Black History Month 2023 – Census data shines a new light on the Windrush generation
As Black History Month draws to a close, our Evidence Manager Sarah Wilkinson, provides new insights into the lives of the Black Caribbean community using Census 2021 data.
Besides demonstrating the great inequality faced by the Black Caribbean community, the data shows that being Black in England encompasses a multitude of different backgrounds which can mean very different experiences of ageing.
This year the UK celebrated the 75th anniversary of the arrival of the HMT Empire Windrush at Tilbury Docks. This was one of the first ships to bring a new generation of post-war migrants from the Caribbean to settle in the UK: those arriving up until the early 1970s are known as the Windrush generation.
Many of this generation are now pension age and have children who are themselves now entering later life - making the Black Caribbean population one of the oldest ethnic groups in England today.
More than four in ten (42%) people with a Black Caribbean background are aged 50 and over, which is much higher than the overall average for Black Asian and Minority Ethnic populations (19%), although comparable to the proportion of White British people (44%).
The Windrush Generation and Employment
The NHS was also founded 75 years ago, and many Black Caribbean women came to work as nurses in the UK following recruitment drives in Caribbean countries. They were usually placed in lower status roles and were paid less than their peers. A similar drive saw an influx of Black Caribbean men into the transport sector.
This legacy can be seen in employment trends even now.
Black Caribbean people aged 50 to-64 are more likely than average to work in public administration, education, and health with almost two in three (64%) Black Caribbean women and one in four Black Caribbean men (24%) working in these sectors compared to half (49%) of all women and 18% of all men in this age group. However the evidence of a persistent ethnic pay gap for Black NHS workers points to continuing discrimination in employment.
Furthermore, the employment rate for both Black Caribbean men and women aged 50-64 is 68%: this is higher than the average for women (65%), but lower than the average for men in this age group (74%)- and the second lowest rate for men across all ethnic groups.
The Windrush generation and homes
Black Caribbean people aged 50 and over are more likely to be living in social housing than average (34% vs 14%), and more likely to still be paying off a mortgage (27% vs 23%). Only 30% of Black Caribbean people live in homes that are mortgage-free compared to 54% of all people aged 50 and over in England.
This means many are still paying rent or mortgage costs into later life, reducing their disposable income compared to those who own properties outright.
One result of this is that after housing costs are taken into consideration a higher percentage of Black Caribbean people aged 50 and over are living in poverty. We know that 28% of people aged 50 and older from a Black Caribbean or Black African background are living in poverty compared with 20% of this age group overall.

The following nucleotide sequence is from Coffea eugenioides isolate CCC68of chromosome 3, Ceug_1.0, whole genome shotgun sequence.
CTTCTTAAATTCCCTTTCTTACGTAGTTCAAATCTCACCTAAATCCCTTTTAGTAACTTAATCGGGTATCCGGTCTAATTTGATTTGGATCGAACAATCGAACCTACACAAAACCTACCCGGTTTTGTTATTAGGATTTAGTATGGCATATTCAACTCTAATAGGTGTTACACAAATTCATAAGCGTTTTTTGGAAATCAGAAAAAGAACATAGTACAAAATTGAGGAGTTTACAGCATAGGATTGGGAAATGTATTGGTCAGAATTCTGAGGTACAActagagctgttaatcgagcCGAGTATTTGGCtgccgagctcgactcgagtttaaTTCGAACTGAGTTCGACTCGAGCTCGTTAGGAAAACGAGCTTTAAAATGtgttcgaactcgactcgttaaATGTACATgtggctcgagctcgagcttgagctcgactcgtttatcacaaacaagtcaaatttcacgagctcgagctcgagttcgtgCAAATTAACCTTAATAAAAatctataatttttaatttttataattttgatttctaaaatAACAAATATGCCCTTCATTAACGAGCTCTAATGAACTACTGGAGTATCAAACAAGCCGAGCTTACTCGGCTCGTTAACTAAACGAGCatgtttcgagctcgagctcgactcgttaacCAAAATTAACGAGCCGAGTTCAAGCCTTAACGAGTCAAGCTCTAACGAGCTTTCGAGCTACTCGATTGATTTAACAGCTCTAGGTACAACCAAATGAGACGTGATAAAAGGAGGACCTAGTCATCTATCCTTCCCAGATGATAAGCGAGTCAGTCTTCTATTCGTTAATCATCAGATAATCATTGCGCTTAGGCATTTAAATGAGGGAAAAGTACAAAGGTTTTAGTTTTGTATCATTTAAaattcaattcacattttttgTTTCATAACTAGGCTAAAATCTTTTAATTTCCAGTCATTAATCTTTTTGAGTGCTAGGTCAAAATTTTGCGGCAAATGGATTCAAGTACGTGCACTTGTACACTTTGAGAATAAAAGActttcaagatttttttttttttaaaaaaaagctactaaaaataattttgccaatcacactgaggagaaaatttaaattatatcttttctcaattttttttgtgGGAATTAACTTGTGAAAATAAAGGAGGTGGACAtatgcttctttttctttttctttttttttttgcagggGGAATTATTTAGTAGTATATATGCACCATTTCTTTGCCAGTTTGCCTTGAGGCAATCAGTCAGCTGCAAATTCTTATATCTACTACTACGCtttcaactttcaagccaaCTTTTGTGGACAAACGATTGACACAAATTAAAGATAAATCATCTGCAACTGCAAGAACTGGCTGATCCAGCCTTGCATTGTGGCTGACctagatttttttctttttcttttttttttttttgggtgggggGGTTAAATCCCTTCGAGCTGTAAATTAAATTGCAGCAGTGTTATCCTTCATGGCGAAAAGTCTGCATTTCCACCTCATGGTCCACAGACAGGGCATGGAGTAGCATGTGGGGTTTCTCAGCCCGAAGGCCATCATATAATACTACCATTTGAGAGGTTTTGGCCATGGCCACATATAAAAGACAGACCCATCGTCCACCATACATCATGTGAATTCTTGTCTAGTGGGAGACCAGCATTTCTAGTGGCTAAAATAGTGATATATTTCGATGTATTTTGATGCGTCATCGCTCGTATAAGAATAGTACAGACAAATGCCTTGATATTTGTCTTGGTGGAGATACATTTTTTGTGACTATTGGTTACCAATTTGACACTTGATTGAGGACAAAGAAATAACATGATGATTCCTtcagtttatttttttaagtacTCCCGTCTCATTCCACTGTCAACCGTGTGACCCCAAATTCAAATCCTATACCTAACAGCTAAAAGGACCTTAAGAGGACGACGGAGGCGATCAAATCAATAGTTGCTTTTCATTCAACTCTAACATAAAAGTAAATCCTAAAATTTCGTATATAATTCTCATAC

Black Caribbean people aged 50 and over are twice as likely as average to live in housing deprivation (housing that is overcrowded, without central heating or shared) - this applies to 10.3% of Black Caribbean people 50 and over compared to 5.3% for people from all ethnic backgrounds.
The Windrush generation and health
When the Windrush generation arrived in England, many faced appalling acts of racism as an everyday occurrence.
And 75 years on, racism continues to have a significant impact on people’s lives, including on their health. There is a five to six percentage point difference between Black Caribbean and White people aged 75 and older who report being in bad or very bad health. Similarly, among people aged 65 and over, a higher proportion of Black Caribbean people than average are disabled (40% compared to 35%). And those who are disabled are more likely to be limited a lot by disability (56% compared to 48%).
Structural racism leads to poverty, poor homes and difficulties in accessing good jobs, which can all negatively impact physical health. However racism also has a direct physiological effect on health: we know that even after accounting for differences in socioeconomic position, poor health is still more common among Black Caribbean people when compared to people of White ethnicity.
The 2021 Census tells us more about our nation’s population than ever before and illuminates the extent to which different ethnic minority groups differ in many important ways that are completely obscured when they are treated as a single group.
For example, Census data reflects a very different migration story for the Black African community.
More than two in three (68%) Black Caribbean people aged 50-64 were born in the UK, compared to fewer than one in eight (12%) Black African people in the same age group. And only one in five (19%) Black Africans are aged 50 and over.
These differences are important for people’s lives as they age - yet many national surveys do not allow for analysis at this level of ethnicity. In addition, many do not report results intersectionally by age and ethnicity, let alone by other factors too.
We know that the negative impacts of discrimination and structural inequality accumulate throughout people’s lives, meaning that gaps in wealth and health are greatest in later life. Yet without understanding variation in the lives of people both between and within different ethnic communities, government and society are unable to respond adequately.
This is why our new State of Ageing report, due to be published next month, will call for better ethnicity data - as well as action to help ensure that the inequalities suffered by the Windrush Generation across their lives are not experienced by future generations.